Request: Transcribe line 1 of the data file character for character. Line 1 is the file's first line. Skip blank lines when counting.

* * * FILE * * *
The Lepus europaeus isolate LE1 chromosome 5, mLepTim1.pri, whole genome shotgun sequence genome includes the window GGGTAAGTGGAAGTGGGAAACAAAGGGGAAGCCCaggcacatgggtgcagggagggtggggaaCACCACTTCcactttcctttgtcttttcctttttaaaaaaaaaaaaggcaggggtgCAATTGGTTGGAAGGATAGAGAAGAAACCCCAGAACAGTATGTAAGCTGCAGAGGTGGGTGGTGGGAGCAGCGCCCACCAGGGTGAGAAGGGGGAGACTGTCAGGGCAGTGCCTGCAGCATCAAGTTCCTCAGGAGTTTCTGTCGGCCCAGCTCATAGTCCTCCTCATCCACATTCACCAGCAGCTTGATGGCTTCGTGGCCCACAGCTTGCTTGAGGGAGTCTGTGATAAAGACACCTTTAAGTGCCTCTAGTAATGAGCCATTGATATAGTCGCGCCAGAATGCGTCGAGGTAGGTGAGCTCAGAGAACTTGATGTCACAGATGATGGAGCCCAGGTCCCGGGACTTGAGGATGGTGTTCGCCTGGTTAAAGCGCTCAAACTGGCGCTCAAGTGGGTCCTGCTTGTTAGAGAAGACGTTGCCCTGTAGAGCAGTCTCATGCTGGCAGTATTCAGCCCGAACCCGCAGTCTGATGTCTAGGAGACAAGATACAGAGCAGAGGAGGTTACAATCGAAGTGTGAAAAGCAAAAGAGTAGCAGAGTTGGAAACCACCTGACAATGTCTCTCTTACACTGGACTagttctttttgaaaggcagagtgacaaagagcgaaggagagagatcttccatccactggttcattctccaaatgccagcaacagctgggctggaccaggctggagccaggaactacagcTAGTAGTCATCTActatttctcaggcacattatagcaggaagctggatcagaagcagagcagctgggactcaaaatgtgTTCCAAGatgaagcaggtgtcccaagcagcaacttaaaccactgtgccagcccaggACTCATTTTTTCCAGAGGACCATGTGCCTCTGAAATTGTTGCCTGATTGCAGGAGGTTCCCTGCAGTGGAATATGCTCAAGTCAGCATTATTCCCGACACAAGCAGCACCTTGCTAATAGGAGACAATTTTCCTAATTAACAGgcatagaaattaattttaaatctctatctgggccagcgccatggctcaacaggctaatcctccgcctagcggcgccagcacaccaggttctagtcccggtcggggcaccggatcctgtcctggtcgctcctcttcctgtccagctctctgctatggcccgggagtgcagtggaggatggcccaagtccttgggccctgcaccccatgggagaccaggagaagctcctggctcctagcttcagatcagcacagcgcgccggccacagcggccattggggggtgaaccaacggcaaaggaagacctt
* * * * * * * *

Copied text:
The Lepus europaeus isolate LE1 chromosome 5, mLepTim1.pri, whole genome shotgun sequence genome includes the window GGGTAAGTGGAAGTGGGAAACAAAGGGGAAGCCCaggcacatgggtgcagggagggtggggaaCACCACTTCcactttcctttgtcttttcctttttaaaaaaaaaaaaggcaggggtgCAATTGGTTGGAAGGATAGAGAAGAAACCCCAGAACAGTATGTAAGCTGCAGAGGTGGGTGGTGGGAGCAGCGCCCACCAGGGTGAGAAGGGGGAGACTGTCAGGGCAGTGCCTGCAGCATCAAGTTCCTCAGGAGTTTCTGTCGGCCCAGCTCATAGTCCTCCTCATCCACATTCACCAGCAGCTTGATGGCTTCGTGGCCCACAGCTTGCTTGAGGGAGTCTGTGATAAAGACACCTTTAAGTGCCTCTAGTAATGAGCCATTGATATAGTCGCGCCAGAATGCGTCGAGGTAGGTGAGCTCAGAGAACTTGATGTCACAGATGATGGAGCCCAGGTCCCGGGACTTGAGGATGGTGTTCGCCTGGTTAAAGCGCTCAAACTGGCGCTCAAGTGGGTCCTGCTTGTTAGAGAAGACGTTGCCCTGTAGAGCAGTCTCATGCTGGCAGTATTCAGCCCGAACCCGCAGTCTGATGTCTAGGAGACAAGATACAGAGCAGAGGAGGTTACAATCGAAGTGTGAAAAGCAAAAGAGTAGCAGAGTTGGAAACCACCTGACAATGTCTCTCTTACACTGGACTagttctttttgaaaggcagagtgacaaagagcgaaggagagagatcttccatccactggttcattctccaaatgccagcaacagctgggctggaccaggctggagccaggaactacagcTAGTAGTCATCTActatttctcaggcacattatagcaggaagctggatcagaagcagagcagctgggactcaaaatgtgTTCCAAGatgaagcaggtgtcccaagcagcaacttaaaccactgtgccagcccaggACTCATTTTTTCCAGAGGACCATGTGCCTCTGAAATTGTTGCCTGATTGCAGGAGGTTCCCTGCAGTGGAATATGCTCAAGTCAGCATTATTCCCGACACAAGCAGCACCTTGCTAATAGGAGACAATTTTCCTAATTAACAGgcatagaaattaattttaaatctctatctgggccagcgccatggctcaacaggctaatcctccgcctagcggcgccagcacaccaggttctagtcccggtcggggcaccggatcctgtcctggtcgctcctcttcctgtccagctctctgctatggcccgggagtgcagtggaggatggcccaagtccttgggccctgcaccccatgggagaccaggagaagctcctggctcctagcttcagatcagcacagcgcgccggccacagcggccattggggggtgaaccaacggcaaaggaagacctt